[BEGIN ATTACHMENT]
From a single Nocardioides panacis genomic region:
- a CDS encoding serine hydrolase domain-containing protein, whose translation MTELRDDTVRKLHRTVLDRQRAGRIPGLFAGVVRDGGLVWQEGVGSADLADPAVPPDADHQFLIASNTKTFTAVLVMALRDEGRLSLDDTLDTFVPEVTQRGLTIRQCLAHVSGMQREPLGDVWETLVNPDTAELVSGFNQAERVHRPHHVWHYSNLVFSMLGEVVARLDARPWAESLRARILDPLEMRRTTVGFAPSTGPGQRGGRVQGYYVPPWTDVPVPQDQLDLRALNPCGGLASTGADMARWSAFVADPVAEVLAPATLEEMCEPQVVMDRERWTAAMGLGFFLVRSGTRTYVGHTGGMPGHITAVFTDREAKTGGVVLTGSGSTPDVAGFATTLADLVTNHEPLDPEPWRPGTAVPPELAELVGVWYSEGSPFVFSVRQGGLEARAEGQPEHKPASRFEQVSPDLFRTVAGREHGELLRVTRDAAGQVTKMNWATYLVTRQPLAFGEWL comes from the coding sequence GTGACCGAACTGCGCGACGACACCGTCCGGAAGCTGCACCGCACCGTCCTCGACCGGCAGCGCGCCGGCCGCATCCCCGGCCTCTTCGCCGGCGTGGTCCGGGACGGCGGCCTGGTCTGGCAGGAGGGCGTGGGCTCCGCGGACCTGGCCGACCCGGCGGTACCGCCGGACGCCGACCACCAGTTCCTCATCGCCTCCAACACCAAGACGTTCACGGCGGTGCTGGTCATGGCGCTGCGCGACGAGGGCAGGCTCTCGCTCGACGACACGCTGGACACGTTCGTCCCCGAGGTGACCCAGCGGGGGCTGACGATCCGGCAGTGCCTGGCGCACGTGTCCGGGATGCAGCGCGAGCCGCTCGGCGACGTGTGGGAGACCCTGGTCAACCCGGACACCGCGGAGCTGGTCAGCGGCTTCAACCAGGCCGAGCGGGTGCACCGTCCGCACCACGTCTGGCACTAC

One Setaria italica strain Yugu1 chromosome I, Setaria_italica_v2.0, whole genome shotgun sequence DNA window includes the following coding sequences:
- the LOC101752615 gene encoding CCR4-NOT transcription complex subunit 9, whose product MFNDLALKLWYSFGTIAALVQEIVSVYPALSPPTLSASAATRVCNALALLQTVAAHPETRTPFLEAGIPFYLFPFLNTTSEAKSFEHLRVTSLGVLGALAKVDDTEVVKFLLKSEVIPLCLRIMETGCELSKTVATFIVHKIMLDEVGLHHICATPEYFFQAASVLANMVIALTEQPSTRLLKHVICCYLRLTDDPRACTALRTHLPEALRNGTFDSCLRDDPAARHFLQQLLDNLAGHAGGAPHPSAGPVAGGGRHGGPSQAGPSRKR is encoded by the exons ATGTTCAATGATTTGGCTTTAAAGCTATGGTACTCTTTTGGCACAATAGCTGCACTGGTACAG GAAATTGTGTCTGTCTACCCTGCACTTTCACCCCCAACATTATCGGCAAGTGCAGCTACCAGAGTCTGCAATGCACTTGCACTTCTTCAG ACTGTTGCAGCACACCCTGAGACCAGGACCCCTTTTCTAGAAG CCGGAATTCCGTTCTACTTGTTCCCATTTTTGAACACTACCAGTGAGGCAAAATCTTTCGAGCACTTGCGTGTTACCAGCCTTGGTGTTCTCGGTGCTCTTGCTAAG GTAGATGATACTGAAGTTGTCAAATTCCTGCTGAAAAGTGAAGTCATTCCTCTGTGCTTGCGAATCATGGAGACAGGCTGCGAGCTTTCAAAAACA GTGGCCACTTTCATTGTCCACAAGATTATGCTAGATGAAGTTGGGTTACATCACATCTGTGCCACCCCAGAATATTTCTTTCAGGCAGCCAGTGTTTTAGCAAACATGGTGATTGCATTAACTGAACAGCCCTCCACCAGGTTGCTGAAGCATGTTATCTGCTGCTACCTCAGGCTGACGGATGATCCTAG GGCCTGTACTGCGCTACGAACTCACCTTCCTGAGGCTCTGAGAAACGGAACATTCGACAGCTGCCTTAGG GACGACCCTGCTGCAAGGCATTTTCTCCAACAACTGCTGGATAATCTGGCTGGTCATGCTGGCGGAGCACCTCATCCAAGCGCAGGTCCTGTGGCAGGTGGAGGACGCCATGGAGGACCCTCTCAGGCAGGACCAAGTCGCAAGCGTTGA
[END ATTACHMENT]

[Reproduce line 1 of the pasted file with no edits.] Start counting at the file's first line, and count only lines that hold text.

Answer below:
From a single Nocardioides panacis genomic region: